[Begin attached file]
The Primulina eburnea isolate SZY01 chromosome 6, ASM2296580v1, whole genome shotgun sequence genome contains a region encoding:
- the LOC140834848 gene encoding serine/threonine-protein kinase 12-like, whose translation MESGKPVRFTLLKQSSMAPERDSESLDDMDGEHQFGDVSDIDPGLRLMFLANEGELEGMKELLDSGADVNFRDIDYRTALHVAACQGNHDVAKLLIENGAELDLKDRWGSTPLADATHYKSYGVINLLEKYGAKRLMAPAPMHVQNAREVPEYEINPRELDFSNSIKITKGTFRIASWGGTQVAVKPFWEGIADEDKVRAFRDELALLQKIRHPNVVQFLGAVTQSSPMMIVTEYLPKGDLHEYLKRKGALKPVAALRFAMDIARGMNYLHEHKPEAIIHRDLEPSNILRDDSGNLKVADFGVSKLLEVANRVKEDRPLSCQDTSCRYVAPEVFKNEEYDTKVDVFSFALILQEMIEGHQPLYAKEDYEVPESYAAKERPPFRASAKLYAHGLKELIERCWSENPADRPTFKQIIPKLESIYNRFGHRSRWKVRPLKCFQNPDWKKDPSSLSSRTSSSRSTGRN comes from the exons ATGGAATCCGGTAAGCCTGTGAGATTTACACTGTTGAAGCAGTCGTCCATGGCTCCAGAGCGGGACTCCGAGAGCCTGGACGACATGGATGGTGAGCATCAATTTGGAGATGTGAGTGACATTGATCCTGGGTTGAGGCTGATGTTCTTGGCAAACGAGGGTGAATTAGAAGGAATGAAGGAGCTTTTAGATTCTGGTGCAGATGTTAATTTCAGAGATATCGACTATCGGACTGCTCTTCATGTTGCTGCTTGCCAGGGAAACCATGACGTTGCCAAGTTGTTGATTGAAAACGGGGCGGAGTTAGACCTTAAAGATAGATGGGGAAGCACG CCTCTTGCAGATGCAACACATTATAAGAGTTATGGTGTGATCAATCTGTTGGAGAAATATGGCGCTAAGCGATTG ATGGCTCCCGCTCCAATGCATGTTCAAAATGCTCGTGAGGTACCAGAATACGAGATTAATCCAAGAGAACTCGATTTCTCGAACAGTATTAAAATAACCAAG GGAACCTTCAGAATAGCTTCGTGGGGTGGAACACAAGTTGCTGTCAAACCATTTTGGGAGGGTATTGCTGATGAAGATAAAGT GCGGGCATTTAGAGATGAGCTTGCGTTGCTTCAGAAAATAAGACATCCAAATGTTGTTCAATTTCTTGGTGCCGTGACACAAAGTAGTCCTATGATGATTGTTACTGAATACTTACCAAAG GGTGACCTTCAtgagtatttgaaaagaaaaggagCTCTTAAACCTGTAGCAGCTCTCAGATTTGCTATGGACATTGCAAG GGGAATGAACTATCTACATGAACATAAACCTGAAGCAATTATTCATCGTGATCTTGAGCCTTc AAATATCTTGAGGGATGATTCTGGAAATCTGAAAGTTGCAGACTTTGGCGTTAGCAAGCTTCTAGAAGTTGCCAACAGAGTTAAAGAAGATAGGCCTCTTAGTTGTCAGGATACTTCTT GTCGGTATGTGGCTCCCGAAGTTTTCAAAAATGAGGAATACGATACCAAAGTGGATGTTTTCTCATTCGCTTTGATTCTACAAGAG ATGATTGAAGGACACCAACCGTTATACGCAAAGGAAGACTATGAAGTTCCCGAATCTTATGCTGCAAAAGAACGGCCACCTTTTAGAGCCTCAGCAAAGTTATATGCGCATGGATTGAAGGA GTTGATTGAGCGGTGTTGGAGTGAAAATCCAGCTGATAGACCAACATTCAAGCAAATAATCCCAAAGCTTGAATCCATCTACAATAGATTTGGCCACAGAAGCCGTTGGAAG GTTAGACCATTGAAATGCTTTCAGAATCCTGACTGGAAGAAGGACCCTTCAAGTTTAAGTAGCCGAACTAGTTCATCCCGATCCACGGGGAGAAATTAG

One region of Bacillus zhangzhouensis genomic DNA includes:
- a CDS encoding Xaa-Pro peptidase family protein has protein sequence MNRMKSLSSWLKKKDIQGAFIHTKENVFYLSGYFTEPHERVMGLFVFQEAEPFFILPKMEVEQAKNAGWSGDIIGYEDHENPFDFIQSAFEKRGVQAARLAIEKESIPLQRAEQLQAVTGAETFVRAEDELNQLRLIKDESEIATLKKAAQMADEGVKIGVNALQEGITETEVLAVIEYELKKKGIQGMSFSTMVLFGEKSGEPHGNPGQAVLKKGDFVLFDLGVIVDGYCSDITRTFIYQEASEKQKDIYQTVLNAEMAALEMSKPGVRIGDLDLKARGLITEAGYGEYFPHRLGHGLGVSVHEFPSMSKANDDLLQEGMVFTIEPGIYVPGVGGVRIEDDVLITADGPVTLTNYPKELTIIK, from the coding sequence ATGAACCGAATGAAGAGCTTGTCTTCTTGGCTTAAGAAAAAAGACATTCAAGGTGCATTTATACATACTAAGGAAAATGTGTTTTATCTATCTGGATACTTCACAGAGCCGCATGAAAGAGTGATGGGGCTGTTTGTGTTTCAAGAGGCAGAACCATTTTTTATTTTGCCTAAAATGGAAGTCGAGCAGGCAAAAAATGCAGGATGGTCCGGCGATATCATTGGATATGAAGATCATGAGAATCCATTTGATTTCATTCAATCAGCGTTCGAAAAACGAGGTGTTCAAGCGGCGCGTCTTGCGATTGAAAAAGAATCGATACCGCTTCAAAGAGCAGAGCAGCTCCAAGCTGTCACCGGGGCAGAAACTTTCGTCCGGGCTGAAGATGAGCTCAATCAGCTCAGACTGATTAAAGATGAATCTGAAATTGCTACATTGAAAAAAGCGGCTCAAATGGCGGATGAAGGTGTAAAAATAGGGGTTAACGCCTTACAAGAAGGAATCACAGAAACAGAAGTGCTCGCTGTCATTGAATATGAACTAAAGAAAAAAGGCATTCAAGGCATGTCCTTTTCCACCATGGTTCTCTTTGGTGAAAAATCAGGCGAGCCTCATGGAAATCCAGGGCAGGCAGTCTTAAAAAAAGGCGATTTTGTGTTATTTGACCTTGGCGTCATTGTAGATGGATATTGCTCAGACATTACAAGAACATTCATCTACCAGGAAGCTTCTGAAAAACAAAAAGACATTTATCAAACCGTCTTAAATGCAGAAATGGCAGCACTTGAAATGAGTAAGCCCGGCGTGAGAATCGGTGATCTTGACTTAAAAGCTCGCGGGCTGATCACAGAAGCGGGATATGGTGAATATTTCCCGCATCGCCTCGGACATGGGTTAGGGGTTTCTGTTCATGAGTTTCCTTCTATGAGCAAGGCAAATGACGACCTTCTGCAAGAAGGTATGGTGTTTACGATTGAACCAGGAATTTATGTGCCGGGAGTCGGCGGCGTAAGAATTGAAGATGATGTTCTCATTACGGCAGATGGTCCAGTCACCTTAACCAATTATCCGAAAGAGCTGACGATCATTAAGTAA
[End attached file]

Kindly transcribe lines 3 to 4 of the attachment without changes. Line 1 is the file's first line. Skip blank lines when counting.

One region of Bacillus zhangzhouensis genomic DNA includes:
- a CDS encoding Xaa-Pro peptidase family protein has protein sequence MNRMKSLSSWLKKKDIQGAFIHTKENVFYLSGYFTEPHERVMGLFVFQEAEPFFILPKMEVEQAKNAGWSGDIIGYEDHENPFDFIQSAFEKRGVQAARLAIEKESIPLQRAEQLQAVTGAETFVRAEDELNQLRLIKDESEIATLKKAAQMADEGVKIGVNALQEGITETEVLAVIEYELKKKGIQGMSFSTMVLFGEKSGEPHGNPGQAVLKKGDFVLFDLGVIVDGYCSDITRTFIYQEASEKQKDIYQTVLNAEMAALEMSKPGVRIGDLDLKARGLITEAGYGEYFPHRLGHGLGVSVHEFPSMSKANDDLLQEGMVFTIEPGIYVPGVGGVRIEDDVLITADGPVTLTNYPKELTIIK, from the coding sequence ATGAACCGAATGAAGAGCTTGTCTTCTTGGCTTAAGAAAAAAGACATTCAAGGTGCATTTATACATACTAAGGAAAATGTGTTTTATCTATCTGGATACTTCACAGAGCCGCATGAAAGAGTGATGGGGCTGTTTGTGTTTCAAGAGGCAGAACCATTTTTTATTTTGCCTAAAATGGAAGTCGAGCAGGCAAAAAATGCAGGATGGTCCGGCGATATCATTGGATATGAAGATCATGAGAATCCATTTGATTTCATTCAATCAGCGTTCGAAAAACGAGGTGTTCAAGCGGCGCGTCTTGCGATTGAAAAAGAATCGATACCGCTTCAAAGAGCAGAGCAGCTCCAAGCTGTCACCGGGGCAGAAACTTTCGTCCGGGCTGAAGATGAGCTCAATCAGCTCAGACTGATTAAAGATGAATCTGAAATTGCTACATTGAAAAAAGCGGCTCAAATGGCGGATGAAGGTGTAAAAATAGGGGTTAACGCCTTACAAGAAGGAATCACAGAAACAGAAGTGCTCGCTGTCATTGAATATGAACTAAAGAAAAAAGGCATTCAAGGCATGTCCTTTTCCACCATGGTTCTCTTTGGTGAAAAATCAGGCGAGCCTCATGGAAATCCAGGGCAGGCAGTCTTAAAAAAAGGCGATTTTGTGTTATTTGACCTTGGCGTCATTGTAGATGGATATTGCTCAGACATTACAAGAACATTCATCTACCAGGAAGCTTCTGAAAAACAAAAAGACATTTATCAAACCGTCTTAAATGCAGAAATGGCAGCACTTGAAATGAGTAAGCCCGGCGTGAGAATCGGTGATCTTGACTTAAAAGCTCGCGGGCTGATCACAGAAGCGGGATATGGTGAATATTTCCCGCATCGCCTCGGACATGGGTTAGGGGTTTCTGTTCATGAGTTTCCTTCTATGAGCAAGGCAAATGACGACCTTCTGCAAGAAGGTATGGTGTTTACGATTGAACCAGGAATTTATGTGCCGGGAGTCGGCGGCGTAAGAATTGAAGATGATGTTCTCATTACGGCAGATGGTCCAGTCACCTTAACCAATTATCCGAAAGAGCTGACGATCATTAAGTAA